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Sunday, May 1, 2016

Local youth becomes convention delegate

Monday, August 11, 2008

Stephanie Cosgrove
Americans recall the series of terrorist attacks on Sept. 11, 2001, as a world-changing event. For some, it was a personally life-altering day. For one girl, who was 12 at the time, it would serve as an awakening to the larger world and lead her to become a political activist on a national scale.

Stephanie Cosgrove, a 2008 graduate of Washington High School in Cherokee, has been elected as a delegate to the Democratic National Convention in Denver, which begins on Aug. 25.

This is not the first time Cosgrove has had an impact that is unusually significant for someone so young.

Within a week of the Sept. 11, 2001 tragedy, Cosgrove had t-shirts made and on sale to raise money for the victims. The t-shirts had a message of hope, stating, "The World is a Wonderful Place." The words "Keep the Faith" appeared on an American flag and below that were the words, "God Bless America." Pins with a similar design were also produced and sold.

The t-shirts and pins became highly popular. Cosgrove's efforts would gain her national attention as a young person of compassion and action.

Her interest in national and world events grew and she became an early supporter of Barack Obama.

"I worked really hard to get him here in December," Cosgrove said.

Thanks to Cosgrove and other local Obama supporters, Obama did appear in December before an audience that packed the main room at the Cherokee Community Center.

Obama did well in the January caucus vote in Cherokee and across the state. Cosgrove was elected at the caucus as a delegate to the county convention and from there as a delegate to the district convention, which corresponds to the fifth congressional district in Iowa.

The state convention was as far as Cosgrove expected to go until she was told that she was qualified to try for a national convention seat.

Some Iowa delegates to the national convention are selected at district conventions and some are selected at the state convention. The person who encouraged Cosgrove to seek a district convention selection to the national convention was Dick Sokolowski, a Democratic activist in Cherokee County whose wife is a candidate for a representative seat in the state legislature.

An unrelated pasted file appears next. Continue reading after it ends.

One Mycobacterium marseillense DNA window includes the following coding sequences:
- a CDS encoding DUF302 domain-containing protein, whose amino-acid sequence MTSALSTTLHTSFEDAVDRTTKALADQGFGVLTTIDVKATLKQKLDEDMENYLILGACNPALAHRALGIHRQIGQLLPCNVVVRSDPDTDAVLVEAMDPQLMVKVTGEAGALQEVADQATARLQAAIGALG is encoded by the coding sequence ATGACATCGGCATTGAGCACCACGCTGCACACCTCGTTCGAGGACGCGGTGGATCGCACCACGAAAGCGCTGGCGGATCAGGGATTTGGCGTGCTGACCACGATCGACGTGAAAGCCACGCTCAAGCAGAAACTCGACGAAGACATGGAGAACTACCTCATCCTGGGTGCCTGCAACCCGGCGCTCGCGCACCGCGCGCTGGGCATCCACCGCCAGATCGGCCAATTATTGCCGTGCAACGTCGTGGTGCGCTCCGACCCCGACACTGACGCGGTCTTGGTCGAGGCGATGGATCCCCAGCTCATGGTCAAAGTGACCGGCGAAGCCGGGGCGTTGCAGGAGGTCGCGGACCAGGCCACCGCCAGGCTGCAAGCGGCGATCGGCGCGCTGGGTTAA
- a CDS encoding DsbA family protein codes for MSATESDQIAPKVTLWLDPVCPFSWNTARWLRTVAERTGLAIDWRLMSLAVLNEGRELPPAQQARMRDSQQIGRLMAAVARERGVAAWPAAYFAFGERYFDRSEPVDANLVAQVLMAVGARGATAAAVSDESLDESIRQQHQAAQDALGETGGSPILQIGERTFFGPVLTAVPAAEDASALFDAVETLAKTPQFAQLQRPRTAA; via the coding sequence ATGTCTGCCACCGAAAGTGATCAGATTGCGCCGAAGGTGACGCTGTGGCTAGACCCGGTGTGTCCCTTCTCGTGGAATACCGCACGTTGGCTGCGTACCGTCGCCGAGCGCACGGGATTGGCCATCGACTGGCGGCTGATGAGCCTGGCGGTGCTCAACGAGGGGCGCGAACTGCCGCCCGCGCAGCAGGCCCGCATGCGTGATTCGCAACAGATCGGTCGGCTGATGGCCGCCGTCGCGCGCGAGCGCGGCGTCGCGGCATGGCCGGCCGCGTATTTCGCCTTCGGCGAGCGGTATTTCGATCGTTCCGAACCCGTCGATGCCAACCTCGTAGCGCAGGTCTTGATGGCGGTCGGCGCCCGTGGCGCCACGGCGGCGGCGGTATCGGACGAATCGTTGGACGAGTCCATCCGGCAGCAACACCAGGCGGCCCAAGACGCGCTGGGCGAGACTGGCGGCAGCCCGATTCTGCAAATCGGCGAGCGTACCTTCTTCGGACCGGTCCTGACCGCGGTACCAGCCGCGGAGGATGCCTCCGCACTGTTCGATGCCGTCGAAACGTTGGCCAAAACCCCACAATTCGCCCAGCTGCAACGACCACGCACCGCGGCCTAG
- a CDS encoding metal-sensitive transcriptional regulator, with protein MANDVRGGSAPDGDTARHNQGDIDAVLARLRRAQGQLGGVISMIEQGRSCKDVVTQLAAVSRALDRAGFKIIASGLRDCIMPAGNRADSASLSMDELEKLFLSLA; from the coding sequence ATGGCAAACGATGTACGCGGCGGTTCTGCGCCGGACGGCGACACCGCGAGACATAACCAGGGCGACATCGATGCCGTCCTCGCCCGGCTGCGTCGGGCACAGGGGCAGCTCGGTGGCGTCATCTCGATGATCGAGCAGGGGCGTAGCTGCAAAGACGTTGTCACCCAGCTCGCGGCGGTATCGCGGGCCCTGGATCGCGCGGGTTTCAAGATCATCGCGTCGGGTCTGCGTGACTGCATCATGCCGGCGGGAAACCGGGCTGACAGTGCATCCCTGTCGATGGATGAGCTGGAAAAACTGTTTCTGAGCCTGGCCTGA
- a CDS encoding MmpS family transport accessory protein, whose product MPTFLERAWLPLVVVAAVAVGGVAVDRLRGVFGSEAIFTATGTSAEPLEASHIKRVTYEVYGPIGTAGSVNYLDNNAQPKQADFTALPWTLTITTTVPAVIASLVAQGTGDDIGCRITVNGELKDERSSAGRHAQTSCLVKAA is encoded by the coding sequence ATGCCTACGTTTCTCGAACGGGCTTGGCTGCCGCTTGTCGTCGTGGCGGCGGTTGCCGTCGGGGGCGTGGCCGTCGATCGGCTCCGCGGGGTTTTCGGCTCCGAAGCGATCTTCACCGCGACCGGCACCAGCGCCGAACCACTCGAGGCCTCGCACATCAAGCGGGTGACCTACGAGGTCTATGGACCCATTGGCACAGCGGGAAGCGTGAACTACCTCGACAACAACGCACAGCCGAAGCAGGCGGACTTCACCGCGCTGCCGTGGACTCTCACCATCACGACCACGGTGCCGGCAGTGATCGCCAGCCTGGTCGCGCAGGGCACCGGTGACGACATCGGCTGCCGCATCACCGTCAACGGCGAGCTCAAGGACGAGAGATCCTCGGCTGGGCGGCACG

There were 11 women competing at the district convention for one position in the Iowa delegation to the national convention reserved for a female Obama supporter. Each candidate for this spot gave a two-minute speech in the competition to become a delegate.

Cosgrove was nervous but ultimately successful after three rounds of voting to narrow the field down to two candidates and then one.

"I thank Mrs. Cook for my debate training," Cosgrove said, referring to Jan Cook, WHS debate teacher and former debate coach. Cosgrove was able to put across five speaking points in the two minutes allotted to her.

Having already been chosen to attend the national convention, Cosgrove found the state convention in Des Moines to be enjoyable and fascinating.

"It was neat to hear all the speakers. There was a contagious atmosphere of excitement," Cosgrove said.

She expects the national convention in Denver to be even more exciting. She will not be the only youthful delegate. Many states have delegates in their teens or early 20s. Another Iowa female delegate graduated high school last spring and one male is 21.

Following the convention, Cosgrove will immediately return to school. Actually, she will miss her first week of college to attend the national convention.

Cosgrove will be attending the Northwest Iowa Area Community College to get an associate degree in political science. She plans to later obtain a bachelor's degree in political science with a minor in foreign affairs, German emphasis. Her ultimate education goal is to go to law school.

There are many years of education ahead for Stephanie Cosgrove but one of the most educational events in her life will undoubtedly occur later this month in Denver.

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